According to Owens, “although it involves commendable sustainable housing projects, it does not include plans to upgrade the region’s infrastructure, water supplies, and transport systems” (Costanza, 257). Consequently, the existing infrastructure, water supplies and transport systems are strained by the new housing. Therefore, there is very little difference between this housing scheme and the ones carried out in the past.For many years now, anti-road building lobbies have been arguing that governments should cease building new roads because this will just encourage more people to travel by car, resulting in increased harmful exhaust gas emission. “Governments are taking advantage of this lobbying to cut back on spending on roads leading to deterioration of the road network” (Bleischwitz, 29). Critics are also arguing that the same logic is not applied by the government to new housing because it results in the generation of new taxes. The government simply overlooks the fact that increased housing units lead to increased road traffic in the localities concerned. These practices are understandable since many authorities, institutions, and even individuals tend to focus on reducing costs while simultaneously maximizing benefits. Unfortunately, this is often undertaken at the expense of maximizing positive impact on the environment, and often leads to environmental degradation, and wastage of natural resources.Opponents of sustainable living and sustainable construction indeed have strong arguments against the suitability of this practice for conservation of the environment. However, they overlook many crucial factors regarding this issue which make their arguments irrelevant. First of all, sustainable living and construction can only achieve their aims when they are fully adopted and implemented. Partial adoption and implementation does not meet the aims of sustainability since there is still wastage and contamination of the environment. A sustainable home is built through sustainable methods using sustainable materials that facilitate green practices. However, for such a home to be truly sustainable, it has to be in proximity to sustainable infrastructure such as public transportation services and essential services such as schools and grocery stores. A much more sustainable practice is to construct off-the-grid sustainable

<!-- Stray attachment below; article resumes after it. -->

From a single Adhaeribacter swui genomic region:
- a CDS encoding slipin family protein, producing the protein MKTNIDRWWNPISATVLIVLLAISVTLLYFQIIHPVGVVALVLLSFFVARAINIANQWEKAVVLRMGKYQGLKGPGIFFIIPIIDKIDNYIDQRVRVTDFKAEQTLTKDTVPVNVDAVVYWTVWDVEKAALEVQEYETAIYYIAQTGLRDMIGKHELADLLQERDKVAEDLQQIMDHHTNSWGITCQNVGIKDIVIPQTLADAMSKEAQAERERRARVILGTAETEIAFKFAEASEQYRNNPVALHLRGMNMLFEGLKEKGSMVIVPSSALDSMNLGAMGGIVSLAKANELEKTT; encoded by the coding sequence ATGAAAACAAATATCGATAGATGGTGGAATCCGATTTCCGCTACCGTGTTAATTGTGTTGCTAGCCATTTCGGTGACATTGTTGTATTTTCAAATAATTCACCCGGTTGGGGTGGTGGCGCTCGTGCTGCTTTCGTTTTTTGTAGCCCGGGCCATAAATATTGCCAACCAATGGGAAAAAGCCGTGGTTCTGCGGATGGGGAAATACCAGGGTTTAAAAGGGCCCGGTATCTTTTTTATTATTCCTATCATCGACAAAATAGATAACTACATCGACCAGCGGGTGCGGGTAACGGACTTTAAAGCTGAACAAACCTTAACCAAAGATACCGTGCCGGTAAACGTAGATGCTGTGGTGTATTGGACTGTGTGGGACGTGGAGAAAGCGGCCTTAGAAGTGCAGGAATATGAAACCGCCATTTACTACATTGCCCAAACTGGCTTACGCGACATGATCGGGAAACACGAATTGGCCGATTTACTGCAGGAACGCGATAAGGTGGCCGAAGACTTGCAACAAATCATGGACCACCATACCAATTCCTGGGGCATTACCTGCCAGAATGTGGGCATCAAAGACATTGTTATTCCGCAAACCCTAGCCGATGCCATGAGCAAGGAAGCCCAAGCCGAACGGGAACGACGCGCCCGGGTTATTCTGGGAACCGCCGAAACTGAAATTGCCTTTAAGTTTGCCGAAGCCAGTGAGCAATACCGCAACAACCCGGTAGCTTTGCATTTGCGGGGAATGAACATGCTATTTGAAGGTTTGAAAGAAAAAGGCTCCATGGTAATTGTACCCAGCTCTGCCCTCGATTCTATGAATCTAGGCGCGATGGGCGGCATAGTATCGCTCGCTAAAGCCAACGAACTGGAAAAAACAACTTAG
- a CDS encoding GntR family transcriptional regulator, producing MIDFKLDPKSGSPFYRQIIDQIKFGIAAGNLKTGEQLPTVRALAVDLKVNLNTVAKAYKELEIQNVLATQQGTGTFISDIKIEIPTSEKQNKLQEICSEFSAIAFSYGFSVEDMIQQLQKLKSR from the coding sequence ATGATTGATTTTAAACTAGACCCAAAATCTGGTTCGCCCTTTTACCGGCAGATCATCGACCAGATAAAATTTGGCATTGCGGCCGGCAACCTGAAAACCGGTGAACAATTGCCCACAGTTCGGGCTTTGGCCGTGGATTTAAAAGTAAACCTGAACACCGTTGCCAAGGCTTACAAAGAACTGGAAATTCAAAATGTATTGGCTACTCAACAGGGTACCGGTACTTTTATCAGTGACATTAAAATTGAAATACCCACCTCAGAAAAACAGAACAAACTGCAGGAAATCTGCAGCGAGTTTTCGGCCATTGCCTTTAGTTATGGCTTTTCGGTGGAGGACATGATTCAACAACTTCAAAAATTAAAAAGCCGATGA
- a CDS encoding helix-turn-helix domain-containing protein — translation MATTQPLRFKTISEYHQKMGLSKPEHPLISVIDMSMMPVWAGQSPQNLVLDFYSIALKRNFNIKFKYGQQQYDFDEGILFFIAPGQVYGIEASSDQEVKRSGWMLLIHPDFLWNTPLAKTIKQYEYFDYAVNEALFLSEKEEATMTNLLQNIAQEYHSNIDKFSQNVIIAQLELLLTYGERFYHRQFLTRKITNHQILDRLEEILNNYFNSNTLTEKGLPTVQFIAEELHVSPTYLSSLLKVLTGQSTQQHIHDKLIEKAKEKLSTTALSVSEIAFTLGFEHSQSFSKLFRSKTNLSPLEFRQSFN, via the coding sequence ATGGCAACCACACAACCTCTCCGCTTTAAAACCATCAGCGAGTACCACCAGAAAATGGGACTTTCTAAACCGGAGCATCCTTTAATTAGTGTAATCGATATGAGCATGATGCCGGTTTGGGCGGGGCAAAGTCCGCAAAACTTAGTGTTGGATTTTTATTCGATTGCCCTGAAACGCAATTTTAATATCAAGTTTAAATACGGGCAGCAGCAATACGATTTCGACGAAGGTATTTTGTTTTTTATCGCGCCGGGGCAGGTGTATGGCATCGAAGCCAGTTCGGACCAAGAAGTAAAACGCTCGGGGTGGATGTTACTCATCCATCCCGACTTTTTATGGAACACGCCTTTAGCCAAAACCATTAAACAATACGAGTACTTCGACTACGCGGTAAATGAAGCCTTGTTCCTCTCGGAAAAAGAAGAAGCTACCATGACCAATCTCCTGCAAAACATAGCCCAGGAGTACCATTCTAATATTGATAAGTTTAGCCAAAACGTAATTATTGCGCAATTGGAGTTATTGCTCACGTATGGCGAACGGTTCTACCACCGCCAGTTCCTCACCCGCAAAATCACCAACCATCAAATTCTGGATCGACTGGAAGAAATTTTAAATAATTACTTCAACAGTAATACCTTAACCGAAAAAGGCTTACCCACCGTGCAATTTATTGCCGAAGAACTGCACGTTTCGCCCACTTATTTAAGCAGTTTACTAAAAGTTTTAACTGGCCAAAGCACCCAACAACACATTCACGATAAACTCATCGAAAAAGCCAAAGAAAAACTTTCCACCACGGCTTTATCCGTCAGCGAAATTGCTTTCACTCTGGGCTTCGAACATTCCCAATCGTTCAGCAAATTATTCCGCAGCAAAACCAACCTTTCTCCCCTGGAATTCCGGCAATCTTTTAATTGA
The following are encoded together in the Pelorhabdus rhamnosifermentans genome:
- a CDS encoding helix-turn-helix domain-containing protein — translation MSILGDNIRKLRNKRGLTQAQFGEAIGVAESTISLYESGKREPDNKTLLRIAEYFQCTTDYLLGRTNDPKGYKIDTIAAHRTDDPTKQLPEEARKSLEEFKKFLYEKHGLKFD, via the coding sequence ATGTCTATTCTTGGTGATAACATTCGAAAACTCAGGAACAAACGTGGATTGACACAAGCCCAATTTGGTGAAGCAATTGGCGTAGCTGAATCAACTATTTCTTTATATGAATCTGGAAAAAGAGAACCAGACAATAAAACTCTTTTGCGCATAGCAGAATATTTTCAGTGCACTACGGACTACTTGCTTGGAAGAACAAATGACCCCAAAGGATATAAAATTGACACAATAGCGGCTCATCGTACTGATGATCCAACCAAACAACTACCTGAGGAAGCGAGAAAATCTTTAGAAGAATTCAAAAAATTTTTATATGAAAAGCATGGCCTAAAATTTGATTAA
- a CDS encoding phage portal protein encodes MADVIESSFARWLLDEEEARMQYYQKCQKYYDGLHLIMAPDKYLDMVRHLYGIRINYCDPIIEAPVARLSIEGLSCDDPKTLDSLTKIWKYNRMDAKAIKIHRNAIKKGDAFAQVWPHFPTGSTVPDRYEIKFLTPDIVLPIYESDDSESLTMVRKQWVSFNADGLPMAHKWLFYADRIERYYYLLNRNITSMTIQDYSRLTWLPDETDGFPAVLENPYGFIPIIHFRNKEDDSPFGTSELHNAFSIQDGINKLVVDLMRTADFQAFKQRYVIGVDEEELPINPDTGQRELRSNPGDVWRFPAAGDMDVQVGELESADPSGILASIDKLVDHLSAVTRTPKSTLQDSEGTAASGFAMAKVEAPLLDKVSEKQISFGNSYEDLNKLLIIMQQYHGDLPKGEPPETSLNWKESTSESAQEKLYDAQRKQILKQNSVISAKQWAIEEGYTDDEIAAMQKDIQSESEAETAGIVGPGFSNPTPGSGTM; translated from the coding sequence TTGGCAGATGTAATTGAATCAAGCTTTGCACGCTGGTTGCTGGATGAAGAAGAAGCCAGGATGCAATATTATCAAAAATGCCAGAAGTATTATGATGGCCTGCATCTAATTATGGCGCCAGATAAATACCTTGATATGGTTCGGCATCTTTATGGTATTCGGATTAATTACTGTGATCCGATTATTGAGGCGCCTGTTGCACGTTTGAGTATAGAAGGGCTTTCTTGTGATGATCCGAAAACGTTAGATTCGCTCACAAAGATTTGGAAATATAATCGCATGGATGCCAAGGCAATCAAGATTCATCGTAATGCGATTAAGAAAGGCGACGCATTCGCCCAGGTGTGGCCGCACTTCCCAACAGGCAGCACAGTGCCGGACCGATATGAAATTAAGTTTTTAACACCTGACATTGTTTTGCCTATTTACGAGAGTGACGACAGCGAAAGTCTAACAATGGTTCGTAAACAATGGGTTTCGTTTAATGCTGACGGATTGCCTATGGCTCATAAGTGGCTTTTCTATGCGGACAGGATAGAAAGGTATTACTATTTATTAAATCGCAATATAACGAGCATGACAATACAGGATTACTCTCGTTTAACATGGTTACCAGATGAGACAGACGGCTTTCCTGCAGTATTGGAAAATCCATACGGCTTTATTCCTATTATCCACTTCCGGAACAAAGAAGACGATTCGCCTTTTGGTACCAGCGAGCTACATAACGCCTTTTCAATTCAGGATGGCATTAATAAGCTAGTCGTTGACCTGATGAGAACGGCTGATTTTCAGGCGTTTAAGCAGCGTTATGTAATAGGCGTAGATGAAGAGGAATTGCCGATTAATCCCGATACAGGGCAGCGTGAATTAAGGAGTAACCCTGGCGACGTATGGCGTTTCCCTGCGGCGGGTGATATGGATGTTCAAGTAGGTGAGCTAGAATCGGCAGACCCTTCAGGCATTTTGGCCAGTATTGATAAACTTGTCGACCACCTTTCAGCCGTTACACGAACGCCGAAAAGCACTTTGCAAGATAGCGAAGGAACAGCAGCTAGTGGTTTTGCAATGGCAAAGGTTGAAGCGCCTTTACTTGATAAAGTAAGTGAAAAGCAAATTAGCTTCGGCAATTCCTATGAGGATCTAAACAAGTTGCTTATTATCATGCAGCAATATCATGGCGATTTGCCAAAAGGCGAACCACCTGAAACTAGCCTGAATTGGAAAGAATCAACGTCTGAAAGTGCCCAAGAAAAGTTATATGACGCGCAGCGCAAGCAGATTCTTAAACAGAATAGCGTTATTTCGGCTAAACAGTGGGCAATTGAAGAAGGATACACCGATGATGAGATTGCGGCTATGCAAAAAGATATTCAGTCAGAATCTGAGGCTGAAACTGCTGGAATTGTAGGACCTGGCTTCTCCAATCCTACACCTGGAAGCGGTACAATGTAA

Bleischwitz, Raimund. ‘Governance of sustainable development: co-evolution of corporate and political strategies’, International Journal of Sustainable Development, Vol. 7, No. 1, (2004) pp.27–43.
Bougsty, Tom. Healthy sustainable living: a vision for the future of humanity. Bloomington: iUniverse, 2012.
Costanza, Robert et al. ‘The value of the world’s ecosystem services and natural capital’, Nature, Vol. 387 (1997). pp.253–260.
Halliday, Sandy. Sustainable construction. Burlington: Elsevier Ltd., 2008.
Mirathraratne, Nalanie et al. Sustainable living: the role of whole life costs and values. Burlington: Elsevier Ltd., 2007.
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